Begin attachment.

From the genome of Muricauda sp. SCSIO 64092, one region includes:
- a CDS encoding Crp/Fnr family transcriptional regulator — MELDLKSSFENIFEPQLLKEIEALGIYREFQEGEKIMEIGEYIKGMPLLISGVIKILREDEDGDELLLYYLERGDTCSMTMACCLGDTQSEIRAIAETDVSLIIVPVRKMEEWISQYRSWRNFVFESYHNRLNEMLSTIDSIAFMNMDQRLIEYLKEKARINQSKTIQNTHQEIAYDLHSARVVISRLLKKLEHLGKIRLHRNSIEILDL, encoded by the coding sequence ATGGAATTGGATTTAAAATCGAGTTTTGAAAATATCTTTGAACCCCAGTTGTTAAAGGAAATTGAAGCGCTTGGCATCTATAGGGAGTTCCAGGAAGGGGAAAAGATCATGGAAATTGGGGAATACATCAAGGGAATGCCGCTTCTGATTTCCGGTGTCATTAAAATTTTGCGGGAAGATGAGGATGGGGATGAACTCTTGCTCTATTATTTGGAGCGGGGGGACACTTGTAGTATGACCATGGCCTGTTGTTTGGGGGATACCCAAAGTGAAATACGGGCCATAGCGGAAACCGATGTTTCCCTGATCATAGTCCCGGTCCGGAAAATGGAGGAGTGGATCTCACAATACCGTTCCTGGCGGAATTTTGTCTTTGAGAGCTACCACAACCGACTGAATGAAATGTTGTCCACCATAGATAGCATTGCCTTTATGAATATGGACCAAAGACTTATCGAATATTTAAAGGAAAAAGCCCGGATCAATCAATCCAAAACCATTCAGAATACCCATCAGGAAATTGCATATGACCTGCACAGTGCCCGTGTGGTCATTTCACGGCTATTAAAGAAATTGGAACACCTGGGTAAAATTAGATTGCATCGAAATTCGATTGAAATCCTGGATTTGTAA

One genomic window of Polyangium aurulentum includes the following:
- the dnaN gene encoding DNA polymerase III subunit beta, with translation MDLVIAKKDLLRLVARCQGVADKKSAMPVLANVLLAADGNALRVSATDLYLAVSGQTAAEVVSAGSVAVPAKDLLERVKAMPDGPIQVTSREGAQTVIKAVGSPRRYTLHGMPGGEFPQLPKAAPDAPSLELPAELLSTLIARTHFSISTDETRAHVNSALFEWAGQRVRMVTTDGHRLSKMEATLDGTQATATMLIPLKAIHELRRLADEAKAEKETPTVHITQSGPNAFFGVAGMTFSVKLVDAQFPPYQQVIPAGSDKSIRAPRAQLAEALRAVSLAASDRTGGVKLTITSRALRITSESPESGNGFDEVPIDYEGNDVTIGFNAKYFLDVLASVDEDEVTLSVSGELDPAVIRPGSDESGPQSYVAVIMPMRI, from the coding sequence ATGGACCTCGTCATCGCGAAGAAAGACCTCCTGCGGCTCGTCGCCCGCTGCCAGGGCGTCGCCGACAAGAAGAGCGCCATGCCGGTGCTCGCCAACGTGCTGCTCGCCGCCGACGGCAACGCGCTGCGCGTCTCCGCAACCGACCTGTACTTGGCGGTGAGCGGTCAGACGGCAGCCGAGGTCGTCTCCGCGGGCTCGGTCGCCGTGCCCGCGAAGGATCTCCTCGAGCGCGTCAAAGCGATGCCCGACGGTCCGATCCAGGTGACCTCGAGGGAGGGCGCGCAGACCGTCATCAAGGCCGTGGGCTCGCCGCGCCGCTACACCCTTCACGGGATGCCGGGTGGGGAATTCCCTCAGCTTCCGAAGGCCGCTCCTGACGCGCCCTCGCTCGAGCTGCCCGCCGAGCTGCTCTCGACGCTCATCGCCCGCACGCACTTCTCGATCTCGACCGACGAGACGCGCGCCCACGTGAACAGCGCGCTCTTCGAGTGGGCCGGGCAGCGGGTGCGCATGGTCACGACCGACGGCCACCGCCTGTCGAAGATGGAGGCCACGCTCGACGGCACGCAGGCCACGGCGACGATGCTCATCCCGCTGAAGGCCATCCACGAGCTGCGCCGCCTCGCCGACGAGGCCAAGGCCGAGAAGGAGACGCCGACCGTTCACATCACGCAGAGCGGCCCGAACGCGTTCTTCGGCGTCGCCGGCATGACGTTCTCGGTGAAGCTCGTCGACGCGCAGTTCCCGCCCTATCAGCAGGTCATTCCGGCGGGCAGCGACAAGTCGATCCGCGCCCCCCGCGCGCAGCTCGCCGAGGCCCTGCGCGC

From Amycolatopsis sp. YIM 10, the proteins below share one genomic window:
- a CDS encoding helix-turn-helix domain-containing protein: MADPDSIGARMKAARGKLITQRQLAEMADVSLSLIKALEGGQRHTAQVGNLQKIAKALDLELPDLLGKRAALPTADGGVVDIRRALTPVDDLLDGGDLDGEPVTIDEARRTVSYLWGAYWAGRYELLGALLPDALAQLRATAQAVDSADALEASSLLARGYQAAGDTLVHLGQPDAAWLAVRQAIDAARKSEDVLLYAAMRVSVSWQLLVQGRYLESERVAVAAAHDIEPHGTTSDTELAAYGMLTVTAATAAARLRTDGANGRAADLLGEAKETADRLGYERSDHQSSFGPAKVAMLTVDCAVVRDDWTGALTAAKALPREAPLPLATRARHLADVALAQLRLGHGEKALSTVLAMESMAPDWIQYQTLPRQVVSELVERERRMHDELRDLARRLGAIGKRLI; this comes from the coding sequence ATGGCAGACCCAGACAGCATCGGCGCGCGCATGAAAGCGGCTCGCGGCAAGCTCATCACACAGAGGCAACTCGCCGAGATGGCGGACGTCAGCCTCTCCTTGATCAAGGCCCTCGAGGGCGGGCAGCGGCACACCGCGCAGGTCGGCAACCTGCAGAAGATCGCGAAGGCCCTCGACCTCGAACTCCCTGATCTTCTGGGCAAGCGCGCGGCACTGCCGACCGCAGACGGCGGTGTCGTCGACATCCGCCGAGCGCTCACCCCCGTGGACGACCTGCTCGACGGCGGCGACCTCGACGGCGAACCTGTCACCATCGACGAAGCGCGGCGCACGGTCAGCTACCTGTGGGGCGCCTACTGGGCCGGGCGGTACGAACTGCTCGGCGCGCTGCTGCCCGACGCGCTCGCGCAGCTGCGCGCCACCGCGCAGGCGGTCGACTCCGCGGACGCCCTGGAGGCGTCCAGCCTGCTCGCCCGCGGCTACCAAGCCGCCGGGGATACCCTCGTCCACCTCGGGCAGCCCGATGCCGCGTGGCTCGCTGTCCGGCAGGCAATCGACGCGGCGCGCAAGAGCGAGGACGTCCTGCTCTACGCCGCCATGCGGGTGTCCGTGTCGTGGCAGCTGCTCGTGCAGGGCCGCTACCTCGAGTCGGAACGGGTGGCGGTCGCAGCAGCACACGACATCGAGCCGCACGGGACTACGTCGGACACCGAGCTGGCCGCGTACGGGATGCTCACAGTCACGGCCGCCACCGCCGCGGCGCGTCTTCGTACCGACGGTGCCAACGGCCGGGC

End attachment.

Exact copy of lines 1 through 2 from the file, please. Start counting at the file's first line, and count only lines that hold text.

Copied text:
From the genome of Muricauda sp. SCSIO 64092, one region includes:
- a CDS encoding Crp/Fnr family transcriptional regulator — MELDLKSSFENIFEPQLLKEIEALGIYREFQEGEKIMEIGEYIKGMPLLISGVIKILREDEDGDELLLYYLERGDTCSMTMACCLGDTQSEIRAIAETDVSLIIVPVRKMEEWISQYRSWRNFVFESYHNRLNEMLSTIDSIAFMNMDQRLIEYLKEKARINQSKTIQNTHQEIAYDLHSARVVISRLLKKLEHLGKIRLHRNSIEILDL, encoded by the coding sequence ATGGAATTGGATTTAAAATCGAGTTTTGAAAATATCTTTGAACCCCAGTTGTTAAAGGAAATTGAAGCGCTTGGCATCTATAGGGAGTTCCAGGAAGGGGAAAAGATCATGGAAATTGGGGAATACATCAAGGGAATGCCGCTTCTGATTTCCGGTGTCATTAAAATTTTGCGGGAAGATGAGGATGGGGATGAACTCTTGCTCTATTATTTGGAGCGGGGGGACACTTGTAGTATGACCATGGCCTGTTGTTTGGGGGATACCCAAAGTGAAATACGGGCCATAGCGGAAACCGATGTTTCCCTGATCATAGTCCCGGTCCGGAAAATGGAGGAGTGGATCTCACAATACCGTTCCTGGCGGAATTTTGTCTTTGAGAGCTACCACAACCGACTGAATGAAATGTTGTCCACCATAGATAGCATTGCCTTTATGAATATGGACCAAAGACTTATCGAATATTTAAAGGAAAAAGCCCGGATCAATCAATCCAAAACCATTCAGAATACCCATCAGGAAATTGCATATGACCTGCACAGTGCCCGTGTGGTCATTTCACGGCTATTAAAGAAATTGGAACACCTGGGTAAAATTAGATTGCATCGAAATTCGATTGAAATCCTGGATTTGTAA